For latest Lockdown 4 updates for this practice, click here, and to get onto the reopening waitlist for your choice of treatments, click here 

For latest Lockdown 4 updates for this practice, click here, and to get onto the reopening waitlist for your choice of treatments, click here 

Your Diet with Freya Lawler

Lots of people are asking me, “How can I support my health during this pandemic?”. 

My answer? Start with your diet. 

There are, of course, many aspects to having a well functioning self. Diet, however, is so incredibly foundational and something we can all attend to daily to help amplify health that it’s one that I recommend you pay attention to straight away.

One of the great things about paying attention to your diet is that you can get started immediately and see results quickly. So here they are – some of my best tips for optimising your diet during a pandemic.

Stay hydrated

Aim for 2-3 litres of water per day. Remember, the following drinks can boost your hydration for the day: decaffeinated tea, mineral water, broth, and fresh, raw, cold-pressed vegetable juices. To help you stay hydrated, carry a water bottle with you everywhere you go (and make sure it’s not a plastic one).

Don’t skip the protein

Protein helps build and repair every part of the body. Without enough of it, you can feel run down, lethargic, and your immune system can’t function as well as it should. Meats, eggs, poultry, and seafood are excellent sources of protein, but so are certain vegetables. High-protein plant foods include beans and legumes, broccoli, Brussels sprouts, lentils, nuts and seeds, oats, potatoes, spinach, and wild rice. If you’re sick, aim for 1.5g protein per kg of bodyweight per day. 

Eat plenty of healthy fats

Healthy fats will help support brain and heart health while keeping you feeling full and providing your body with much needed energy to keep you motivated whilst working from home. Opt for more omega-3s (from avocados, fatty fish, nuts and seeds, olives, sea vegetables, grass-fed meats, etc.), and fewer omega-6s (from processed foods, salad dressings, and sauces; as well as processed vegetable oils like canola, grapeseed, safflower, etc.). Keep in mind that low-fat and fat-free products contain a lot of added sugar and artificial fillers, these are best avoided and swapped for full fat versions.

Opt for carbohydrates from vegetables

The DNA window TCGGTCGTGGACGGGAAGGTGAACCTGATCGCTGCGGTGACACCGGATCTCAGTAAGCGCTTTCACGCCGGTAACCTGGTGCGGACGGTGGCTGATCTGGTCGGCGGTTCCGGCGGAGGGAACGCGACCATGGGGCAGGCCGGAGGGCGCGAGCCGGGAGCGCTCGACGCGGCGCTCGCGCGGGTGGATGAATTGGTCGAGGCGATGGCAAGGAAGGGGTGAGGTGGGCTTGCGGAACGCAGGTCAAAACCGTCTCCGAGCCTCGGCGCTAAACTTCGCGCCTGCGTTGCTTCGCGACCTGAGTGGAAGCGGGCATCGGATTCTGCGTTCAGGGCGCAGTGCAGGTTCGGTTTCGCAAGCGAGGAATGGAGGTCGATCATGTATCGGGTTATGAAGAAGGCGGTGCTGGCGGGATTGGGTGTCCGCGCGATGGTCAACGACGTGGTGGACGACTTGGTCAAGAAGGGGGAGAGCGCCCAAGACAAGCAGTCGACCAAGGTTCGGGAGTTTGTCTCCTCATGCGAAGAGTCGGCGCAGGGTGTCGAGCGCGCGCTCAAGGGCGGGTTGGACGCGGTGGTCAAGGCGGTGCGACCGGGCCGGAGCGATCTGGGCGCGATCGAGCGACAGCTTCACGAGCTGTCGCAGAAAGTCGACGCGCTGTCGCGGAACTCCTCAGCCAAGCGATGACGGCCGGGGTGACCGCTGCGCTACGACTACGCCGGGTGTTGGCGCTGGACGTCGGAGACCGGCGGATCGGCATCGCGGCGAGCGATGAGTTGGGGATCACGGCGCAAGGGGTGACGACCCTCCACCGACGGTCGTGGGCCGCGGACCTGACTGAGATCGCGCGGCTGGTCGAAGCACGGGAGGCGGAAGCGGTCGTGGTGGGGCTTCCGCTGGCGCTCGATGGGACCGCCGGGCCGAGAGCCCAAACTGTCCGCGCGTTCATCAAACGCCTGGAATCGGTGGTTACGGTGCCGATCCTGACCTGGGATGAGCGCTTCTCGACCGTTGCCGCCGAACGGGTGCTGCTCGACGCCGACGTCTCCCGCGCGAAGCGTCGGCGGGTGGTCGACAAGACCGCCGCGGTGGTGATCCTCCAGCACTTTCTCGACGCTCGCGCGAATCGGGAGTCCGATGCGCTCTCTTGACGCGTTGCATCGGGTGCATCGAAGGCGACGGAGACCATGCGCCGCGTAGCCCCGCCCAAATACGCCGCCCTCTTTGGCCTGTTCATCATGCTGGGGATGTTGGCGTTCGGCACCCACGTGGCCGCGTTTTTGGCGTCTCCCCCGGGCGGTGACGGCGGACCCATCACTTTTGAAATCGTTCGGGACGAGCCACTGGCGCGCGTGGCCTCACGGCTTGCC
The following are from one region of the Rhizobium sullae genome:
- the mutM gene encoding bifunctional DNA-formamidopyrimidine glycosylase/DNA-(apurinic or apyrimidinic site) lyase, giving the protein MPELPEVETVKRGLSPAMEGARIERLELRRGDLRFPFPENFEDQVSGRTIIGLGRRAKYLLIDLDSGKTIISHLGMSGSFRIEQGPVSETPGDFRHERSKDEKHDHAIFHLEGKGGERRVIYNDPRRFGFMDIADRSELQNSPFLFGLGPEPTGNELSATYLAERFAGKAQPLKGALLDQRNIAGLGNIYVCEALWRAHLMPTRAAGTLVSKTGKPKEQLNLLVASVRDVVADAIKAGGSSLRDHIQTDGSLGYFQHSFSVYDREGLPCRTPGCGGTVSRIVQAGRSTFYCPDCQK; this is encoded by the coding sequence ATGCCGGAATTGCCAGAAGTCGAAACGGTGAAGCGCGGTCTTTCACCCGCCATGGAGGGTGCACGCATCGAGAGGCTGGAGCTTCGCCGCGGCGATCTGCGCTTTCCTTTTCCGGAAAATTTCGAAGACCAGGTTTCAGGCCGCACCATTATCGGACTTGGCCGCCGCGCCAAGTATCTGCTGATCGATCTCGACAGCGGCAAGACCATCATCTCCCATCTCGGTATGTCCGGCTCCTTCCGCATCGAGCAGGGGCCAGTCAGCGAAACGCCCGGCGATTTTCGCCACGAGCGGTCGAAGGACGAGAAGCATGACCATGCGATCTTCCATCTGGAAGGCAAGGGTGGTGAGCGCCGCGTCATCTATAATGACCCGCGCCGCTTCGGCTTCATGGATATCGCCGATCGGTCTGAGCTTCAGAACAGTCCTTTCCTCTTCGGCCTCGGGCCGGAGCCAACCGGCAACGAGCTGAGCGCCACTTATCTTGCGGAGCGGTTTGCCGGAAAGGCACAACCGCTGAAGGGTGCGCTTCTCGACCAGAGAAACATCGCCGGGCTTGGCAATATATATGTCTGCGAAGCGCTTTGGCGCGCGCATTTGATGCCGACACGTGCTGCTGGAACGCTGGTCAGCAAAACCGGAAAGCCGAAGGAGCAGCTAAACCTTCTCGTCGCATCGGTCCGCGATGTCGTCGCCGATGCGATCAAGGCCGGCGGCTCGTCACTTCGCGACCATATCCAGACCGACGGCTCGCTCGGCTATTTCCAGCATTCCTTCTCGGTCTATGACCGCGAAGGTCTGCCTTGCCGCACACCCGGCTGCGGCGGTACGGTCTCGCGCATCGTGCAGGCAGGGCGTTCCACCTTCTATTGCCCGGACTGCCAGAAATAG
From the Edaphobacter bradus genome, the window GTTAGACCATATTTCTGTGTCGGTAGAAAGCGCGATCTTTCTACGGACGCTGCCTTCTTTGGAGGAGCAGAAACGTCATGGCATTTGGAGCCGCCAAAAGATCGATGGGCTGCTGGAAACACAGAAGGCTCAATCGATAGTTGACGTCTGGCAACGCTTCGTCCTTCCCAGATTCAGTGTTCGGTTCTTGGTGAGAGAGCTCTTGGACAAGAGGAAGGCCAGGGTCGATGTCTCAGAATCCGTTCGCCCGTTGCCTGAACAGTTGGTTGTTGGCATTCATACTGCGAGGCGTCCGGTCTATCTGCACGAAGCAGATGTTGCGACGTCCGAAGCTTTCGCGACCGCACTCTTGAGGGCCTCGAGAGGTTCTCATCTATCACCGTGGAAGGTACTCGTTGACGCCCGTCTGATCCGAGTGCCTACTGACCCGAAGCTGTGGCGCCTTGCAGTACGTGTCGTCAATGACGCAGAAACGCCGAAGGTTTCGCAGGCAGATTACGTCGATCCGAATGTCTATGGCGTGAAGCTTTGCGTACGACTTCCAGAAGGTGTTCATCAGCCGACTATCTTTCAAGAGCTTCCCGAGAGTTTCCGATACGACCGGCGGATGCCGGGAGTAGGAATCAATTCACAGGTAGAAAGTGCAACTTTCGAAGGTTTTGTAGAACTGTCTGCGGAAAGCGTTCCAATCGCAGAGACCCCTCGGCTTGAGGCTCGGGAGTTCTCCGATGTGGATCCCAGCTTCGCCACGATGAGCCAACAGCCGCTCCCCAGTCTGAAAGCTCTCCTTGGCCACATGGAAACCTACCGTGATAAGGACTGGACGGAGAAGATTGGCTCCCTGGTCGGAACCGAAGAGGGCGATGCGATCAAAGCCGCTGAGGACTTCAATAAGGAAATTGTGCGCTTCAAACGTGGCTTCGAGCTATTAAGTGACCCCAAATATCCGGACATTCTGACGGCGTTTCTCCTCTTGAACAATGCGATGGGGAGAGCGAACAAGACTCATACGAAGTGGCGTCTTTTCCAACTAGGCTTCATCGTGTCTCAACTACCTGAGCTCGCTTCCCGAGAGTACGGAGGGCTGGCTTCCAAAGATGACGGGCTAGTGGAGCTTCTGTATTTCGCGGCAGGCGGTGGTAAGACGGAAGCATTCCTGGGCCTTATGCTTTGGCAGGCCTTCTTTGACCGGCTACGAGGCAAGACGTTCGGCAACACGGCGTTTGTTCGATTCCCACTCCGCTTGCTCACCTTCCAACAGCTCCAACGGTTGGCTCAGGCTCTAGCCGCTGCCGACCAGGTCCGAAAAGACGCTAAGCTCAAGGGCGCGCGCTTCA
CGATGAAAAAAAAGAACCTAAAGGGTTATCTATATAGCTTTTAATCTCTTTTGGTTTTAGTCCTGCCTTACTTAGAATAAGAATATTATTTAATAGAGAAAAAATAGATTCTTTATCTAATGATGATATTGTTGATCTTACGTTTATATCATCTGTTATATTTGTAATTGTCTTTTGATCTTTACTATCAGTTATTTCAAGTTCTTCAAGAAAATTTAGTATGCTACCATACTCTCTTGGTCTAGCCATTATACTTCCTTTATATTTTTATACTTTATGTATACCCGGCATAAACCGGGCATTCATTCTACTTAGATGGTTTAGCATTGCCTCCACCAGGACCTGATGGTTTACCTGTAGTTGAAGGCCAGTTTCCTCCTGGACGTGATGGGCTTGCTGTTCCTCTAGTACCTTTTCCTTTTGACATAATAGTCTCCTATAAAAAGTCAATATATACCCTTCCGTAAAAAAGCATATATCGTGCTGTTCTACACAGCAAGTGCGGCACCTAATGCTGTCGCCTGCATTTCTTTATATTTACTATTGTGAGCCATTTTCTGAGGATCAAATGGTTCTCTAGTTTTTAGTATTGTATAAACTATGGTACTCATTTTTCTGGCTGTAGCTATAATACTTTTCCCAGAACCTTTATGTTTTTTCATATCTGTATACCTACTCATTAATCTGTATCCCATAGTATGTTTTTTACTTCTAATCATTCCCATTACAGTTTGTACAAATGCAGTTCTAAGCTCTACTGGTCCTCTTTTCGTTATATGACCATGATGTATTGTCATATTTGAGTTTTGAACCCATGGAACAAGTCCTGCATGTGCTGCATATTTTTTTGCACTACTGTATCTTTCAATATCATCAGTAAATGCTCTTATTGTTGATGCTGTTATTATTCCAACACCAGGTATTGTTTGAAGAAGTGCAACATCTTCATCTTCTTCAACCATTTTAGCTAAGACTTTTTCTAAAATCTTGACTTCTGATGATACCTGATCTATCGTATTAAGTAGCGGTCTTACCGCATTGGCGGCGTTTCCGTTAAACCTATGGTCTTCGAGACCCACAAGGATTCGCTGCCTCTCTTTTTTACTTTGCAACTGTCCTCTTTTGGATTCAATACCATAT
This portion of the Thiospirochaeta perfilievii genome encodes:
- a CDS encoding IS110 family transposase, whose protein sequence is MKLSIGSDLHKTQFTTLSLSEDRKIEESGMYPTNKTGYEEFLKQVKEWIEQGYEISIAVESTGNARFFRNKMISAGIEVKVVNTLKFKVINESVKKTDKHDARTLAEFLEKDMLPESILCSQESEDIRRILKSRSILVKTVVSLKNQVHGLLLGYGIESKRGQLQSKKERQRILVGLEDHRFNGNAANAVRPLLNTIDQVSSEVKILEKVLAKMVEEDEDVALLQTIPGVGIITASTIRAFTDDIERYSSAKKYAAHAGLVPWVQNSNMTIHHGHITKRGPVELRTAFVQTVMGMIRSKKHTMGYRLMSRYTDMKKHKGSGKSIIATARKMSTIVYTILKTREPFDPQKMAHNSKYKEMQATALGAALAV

Most people only associate carbohydrates with grains. But bread, pasta, cake,

cookies, etc., are not the only sources of carbohydrates. Many whole foods like fruits, vegetables, and legumes fall into this category, too. When balancing your diet, try to get the bulk of your carbohydrates from vegetable sources. The fiber found in vegetables helps balance blood sugar and improve digestion. 

Eat the rainbow

Our bodies function best when they take in nutrients from all different types and colours of wholefoods. Aim to eat at least six different colours of fruits and vegetables each day. 

Experiment in the kitchen

Play around with different foods and cooking methods to discover what you like. Try at least one new recipe per week. If you’re not confident in your cooking skills, watch a youtube video and learn a new skill! Practice makes perfect! The goal is to become more comfortable with cooking. The more comfortable and enjoyable cooking is for you, the easier it will be to incorporate into a regular routine. Cooking and preparing food for loved ones is a great joy – there is no better time to get started than during lockdown!

Limit sugar and processed foods

We know that the excessive intake of refined sugars and grains contributes to many chronic health issues. In order to stave off illness and reverse symptoms, limit your intake of refined sugars and grains. Both of these are found in highly-processed foods like shelf-stable cakes and cookies, lollies, and other snacks. Read food labels carefully, and select foods with no added sugar (or very little added sugar). Excellent swaps for a sweet treat include: a whole, fresh piece of fruit, vegetable sticks and dip, a teaspoon of fresh nut butter, stewed apples, yoghurt and nuts. 

Include probiotic and prebiotic foods 

This will support both immune function and digestive function. Supporting digestive function ensures optimal absorption of nutrients and vitamins from food, replenishing the resources available for immune function. Probiotic foods are those that contain beneficial bacteria. Great probiotic foods are sauerkraut, natural yoghurt/coconut yoghurt,  kombucha, kim chi, naturally preserved pickles, miso soup, or tempeh.

Prebiotic foods are those that support the function and health of the good bacteria in our digestive system. They are typically foods that are high in fiber such as banana, seeds, wholegrains, Jerusalem artichoke, leek.

Everything in moderation

After all, we’re locked inside! It’s important to allow yourself some wiggle room and listen to your body’s cravings. Enjoying a healthy, balanced diet includes being flexible and limiting your rules. Make a point to indulge occasionally without any guilt or stress about your food choices.

Written by Freya Lawler

Naturopath and Functional Nutritionist

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Freya Lawler, Fertile Ground/Melbourne Apothecary naturopath and functional nutritionist is passionate about food. She believes that in order to optimise your health from the ground up, you must begin with your diet. She loves to identify simple ways to make a huge difference in your health, through optimising your diet and creating tailored nutritional plans. Whether it be for balancing hormones, clearing your skin or improving digestion – Freya can guide you back to your best health through functional nutrition. 

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